December 19, 2014-July 26, 2015
The presence of text in art has greatly increased in the modern era, but the relationship of language and visual art have a much longer history. [con]text examines this history as represented in the UMFA's permanent collection. From an ancient Egyptian wall relief to medieval illuminated manuscripts to the contemporary practices of John Cage, Bruce Nauman, and Willie Cole, this exhibition looks at the way visual artists have harnessed the power of language to document, to inspire, to inform, and to persuade. [con]text also explores how language itself constantly evolves, leading to both the loss and creation of meaning.
new narratives: recent work by u of u art faculty
October 24, 2014-January 11, 2015
This triennial exhibition showcases the newest work by the University of Utah's Department of Art and Art History faculty and celebrates the working artists who inspire the community through their creative output and their teaching.
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They arrived yesterday, dusty and weary from the journey, but in good spirits
NOW ON VIEW
American sculptor Tony Feher has been changing the way we see the world for the past three decades. With a hyper-awareness of the formal qualities of everyday objects-bottles, tape, plastic bags-Feher turns unconsidered, often-discarded materials into poetic sculptures and elegant installations. For this exhibition, the UMFA has invited Feher to help us re-imagine the architecture of our Great Hall with a brand new site-specific installation.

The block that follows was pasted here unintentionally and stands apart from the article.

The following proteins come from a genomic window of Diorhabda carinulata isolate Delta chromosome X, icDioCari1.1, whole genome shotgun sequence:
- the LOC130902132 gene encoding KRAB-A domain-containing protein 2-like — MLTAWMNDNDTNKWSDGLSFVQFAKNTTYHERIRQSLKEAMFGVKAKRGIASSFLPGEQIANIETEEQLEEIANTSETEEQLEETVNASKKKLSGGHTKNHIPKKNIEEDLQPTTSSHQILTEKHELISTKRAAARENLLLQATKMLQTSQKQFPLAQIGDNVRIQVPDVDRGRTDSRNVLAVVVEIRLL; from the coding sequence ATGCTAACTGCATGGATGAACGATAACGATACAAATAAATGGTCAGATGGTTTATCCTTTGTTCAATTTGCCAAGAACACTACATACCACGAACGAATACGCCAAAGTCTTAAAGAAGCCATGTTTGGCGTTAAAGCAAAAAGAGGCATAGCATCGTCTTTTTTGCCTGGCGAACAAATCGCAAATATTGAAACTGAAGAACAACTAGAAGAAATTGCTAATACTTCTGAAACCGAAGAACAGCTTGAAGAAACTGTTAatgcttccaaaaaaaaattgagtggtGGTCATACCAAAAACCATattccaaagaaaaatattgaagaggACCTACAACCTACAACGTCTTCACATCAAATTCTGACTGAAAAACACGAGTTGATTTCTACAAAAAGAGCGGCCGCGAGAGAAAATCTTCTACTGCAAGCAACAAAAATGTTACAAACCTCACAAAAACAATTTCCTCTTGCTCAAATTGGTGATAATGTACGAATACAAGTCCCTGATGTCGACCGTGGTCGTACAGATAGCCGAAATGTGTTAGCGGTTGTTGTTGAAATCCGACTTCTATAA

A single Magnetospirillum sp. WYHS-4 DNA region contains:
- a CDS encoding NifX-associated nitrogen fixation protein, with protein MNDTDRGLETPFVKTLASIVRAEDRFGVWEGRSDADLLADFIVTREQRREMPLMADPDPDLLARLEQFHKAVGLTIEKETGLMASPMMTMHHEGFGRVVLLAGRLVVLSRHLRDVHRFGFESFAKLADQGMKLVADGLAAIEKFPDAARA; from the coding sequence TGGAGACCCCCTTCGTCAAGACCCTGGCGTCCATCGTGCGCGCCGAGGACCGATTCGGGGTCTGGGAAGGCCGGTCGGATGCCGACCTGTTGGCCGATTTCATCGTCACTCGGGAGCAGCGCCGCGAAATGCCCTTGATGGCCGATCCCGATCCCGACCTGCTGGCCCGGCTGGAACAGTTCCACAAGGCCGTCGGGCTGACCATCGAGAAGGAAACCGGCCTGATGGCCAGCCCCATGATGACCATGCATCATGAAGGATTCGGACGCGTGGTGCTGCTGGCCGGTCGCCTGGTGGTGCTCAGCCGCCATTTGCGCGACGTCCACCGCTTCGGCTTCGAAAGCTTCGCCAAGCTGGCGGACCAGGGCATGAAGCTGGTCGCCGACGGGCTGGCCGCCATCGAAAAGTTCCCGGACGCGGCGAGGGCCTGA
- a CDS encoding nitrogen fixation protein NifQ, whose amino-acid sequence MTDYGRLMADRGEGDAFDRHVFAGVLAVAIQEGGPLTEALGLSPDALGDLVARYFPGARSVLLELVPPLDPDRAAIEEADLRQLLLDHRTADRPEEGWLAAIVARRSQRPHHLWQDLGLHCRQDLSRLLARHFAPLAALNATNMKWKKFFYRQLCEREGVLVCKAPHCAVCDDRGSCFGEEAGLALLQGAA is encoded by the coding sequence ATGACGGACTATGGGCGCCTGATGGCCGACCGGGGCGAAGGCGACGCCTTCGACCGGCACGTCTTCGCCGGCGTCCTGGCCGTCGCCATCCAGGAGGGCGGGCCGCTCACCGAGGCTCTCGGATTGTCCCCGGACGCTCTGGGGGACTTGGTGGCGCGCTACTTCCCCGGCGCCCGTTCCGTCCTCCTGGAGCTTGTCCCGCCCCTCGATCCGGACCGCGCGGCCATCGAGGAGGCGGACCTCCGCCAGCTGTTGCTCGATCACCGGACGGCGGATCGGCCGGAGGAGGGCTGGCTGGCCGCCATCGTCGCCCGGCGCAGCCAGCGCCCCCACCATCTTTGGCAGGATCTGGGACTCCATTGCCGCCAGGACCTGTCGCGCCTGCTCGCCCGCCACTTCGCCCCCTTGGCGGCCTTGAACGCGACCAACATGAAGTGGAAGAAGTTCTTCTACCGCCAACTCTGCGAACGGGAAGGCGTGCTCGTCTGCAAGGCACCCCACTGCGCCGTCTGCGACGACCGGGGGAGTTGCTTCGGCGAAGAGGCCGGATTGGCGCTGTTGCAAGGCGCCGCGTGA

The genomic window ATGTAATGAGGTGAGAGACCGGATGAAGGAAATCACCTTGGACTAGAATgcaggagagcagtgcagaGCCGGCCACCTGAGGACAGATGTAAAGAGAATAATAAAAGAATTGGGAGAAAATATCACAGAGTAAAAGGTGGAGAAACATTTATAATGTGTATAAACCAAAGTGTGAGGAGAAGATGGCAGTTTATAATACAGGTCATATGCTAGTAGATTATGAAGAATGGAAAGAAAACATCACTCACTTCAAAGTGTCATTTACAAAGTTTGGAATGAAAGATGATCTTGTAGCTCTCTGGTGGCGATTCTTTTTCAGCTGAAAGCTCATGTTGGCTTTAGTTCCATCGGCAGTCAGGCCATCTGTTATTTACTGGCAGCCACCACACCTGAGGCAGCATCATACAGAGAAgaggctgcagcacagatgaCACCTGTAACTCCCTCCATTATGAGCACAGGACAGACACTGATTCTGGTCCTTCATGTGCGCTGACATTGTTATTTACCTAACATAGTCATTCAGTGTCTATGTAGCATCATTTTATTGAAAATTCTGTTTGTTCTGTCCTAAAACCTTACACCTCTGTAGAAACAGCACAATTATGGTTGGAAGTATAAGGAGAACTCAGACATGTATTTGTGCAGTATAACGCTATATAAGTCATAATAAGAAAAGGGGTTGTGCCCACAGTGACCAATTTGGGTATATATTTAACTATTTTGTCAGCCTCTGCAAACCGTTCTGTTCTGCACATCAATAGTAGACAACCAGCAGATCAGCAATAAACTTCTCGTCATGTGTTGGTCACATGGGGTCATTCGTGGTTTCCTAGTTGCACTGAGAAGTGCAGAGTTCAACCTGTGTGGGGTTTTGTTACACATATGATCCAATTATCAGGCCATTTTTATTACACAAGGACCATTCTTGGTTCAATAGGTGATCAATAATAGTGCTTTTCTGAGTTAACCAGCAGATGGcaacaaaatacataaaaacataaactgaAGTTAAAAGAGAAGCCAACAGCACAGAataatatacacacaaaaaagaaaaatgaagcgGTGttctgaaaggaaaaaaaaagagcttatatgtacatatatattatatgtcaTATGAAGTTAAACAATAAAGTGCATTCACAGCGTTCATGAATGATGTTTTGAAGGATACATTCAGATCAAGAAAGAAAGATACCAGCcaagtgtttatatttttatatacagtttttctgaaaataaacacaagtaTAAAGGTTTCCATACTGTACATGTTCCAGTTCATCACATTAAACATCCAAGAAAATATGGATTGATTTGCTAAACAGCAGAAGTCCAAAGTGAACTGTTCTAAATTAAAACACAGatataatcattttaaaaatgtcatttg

The exhibition is sponsored by Nancy and David Gill, the University of Utah Department of Art and Art History, XMission, and an anonymous donor.
salt 10: Conrad Bakker
September 12, 2014–February 8, 2015
Conrad Bakker makes imprecise, to-scale replicas of objects like books, photographs, chairs, and motorcycles out of wood and paint to investigate the creation of value and economic systems. Often inserting his handmade facsimiles into the commercial realms of their real commodity counterparts, Bakker circumvents the art market, challenges postmodern perceptions of authorship and authenticity, and questions the distinction between originality and appropriation.
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